Saturday, January 19, 2008

Albrecht Ritschl on Jewish Christianity

Albrecht Ritschl (1822-1889) is called "the architect of modern liberalism" (Baird, History of NT Research, 2:86). He was a student of F.C. Baur's at Tübingen and eventually went on to teach at Bonn and Göttingen, where he William Wrede and Johannes Weiss were his students (2:87).

In light of the ongoing discussion in the biblioblogosphere about Jewish Christianity, Ritschl's reconstruction of the early believers in Jesus seems interesting and instructive:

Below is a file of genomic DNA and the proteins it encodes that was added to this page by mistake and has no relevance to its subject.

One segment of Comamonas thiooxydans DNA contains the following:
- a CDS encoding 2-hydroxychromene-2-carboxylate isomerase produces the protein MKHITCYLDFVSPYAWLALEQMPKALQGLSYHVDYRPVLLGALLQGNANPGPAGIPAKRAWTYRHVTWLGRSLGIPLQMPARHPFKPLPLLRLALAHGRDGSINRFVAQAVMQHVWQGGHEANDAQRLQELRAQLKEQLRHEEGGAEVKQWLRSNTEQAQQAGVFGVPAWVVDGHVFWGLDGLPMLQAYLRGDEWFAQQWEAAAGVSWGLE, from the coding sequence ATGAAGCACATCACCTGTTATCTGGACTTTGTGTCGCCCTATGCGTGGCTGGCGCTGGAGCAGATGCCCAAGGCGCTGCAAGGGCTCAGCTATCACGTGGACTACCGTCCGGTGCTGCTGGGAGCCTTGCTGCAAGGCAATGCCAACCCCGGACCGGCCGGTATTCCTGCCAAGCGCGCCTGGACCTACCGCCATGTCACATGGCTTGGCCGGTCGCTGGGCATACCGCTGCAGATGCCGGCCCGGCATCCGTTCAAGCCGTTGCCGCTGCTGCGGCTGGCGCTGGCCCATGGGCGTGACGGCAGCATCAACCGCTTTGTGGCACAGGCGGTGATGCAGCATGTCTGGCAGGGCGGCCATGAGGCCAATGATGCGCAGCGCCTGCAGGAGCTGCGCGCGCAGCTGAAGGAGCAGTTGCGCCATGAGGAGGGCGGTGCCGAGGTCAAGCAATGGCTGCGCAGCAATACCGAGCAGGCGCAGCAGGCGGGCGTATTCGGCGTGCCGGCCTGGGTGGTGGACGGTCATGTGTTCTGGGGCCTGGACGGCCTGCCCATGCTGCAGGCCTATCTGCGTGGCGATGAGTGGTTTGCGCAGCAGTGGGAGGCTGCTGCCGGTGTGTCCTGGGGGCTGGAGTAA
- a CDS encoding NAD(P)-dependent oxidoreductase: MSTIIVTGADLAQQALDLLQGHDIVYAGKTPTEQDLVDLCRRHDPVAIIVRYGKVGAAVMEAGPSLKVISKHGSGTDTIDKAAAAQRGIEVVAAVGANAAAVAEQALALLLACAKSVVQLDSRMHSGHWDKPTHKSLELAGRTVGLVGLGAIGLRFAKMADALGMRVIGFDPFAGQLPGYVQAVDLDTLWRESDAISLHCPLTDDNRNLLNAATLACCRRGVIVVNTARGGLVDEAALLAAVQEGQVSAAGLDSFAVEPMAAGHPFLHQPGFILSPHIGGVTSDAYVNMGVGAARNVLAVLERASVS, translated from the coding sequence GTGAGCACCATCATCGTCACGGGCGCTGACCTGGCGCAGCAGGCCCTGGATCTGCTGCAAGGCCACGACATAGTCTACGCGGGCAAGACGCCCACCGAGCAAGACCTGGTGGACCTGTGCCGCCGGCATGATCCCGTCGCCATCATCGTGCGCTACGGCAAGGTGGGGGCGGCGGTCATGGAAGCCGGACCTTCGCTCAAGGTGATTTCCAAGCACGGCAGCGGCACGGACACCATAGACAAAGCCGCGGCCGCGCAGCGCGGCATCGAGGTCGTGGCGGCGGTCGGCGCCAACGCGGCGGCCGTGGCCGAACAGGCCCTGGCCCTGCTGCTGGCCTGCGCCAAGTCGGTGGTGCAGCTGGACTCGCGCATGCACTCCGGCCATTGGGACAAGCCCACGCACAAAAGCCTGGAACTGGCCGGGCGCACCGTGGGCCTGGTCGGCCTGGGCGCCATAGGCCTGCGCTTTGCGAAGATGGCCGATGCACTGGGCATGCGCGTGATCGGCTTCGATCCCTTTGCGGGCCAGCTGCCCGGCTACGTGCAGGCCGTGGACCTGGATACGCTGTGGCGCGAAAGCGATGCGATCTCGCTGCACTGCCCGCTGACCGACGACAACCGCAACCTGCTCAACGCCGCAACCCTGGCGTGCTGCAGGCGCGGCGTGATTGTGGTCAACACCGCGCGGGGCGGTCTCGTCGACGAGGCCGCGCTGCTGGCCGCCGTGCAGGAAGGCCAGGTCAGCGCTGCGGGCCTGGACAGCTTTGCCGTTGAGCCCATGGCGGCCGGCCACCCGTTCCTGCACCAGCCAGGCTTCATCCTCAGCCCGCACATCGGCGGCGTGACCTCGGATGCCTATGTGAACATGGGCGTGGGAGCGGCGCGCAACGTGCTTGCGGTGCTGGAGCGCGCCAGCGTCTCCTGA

Ritschl presents (1) a Jewish Christianity of the early apostles (sympathetic to Paul and the Gentile mission), (2) a Jewish Christianity (Judenchristen) opposed to Paul and the Gentile mission, (3) and Pauline Christianity, originally sympathetic to Jewish Christianity, eventually deviating from the true understanding of Paul and becoming increasingly legalistic and Hellenized, finally transformed into early catholic Christianity. (2:91)

So the first group would be represented in Acts 15, the second must have been the opponents in Galatians whose thoughts were carried on by the Ebionites, and the third eventually won the day through syncretism and codification. What do you think of his reconstruction? Is it possible? Probable?

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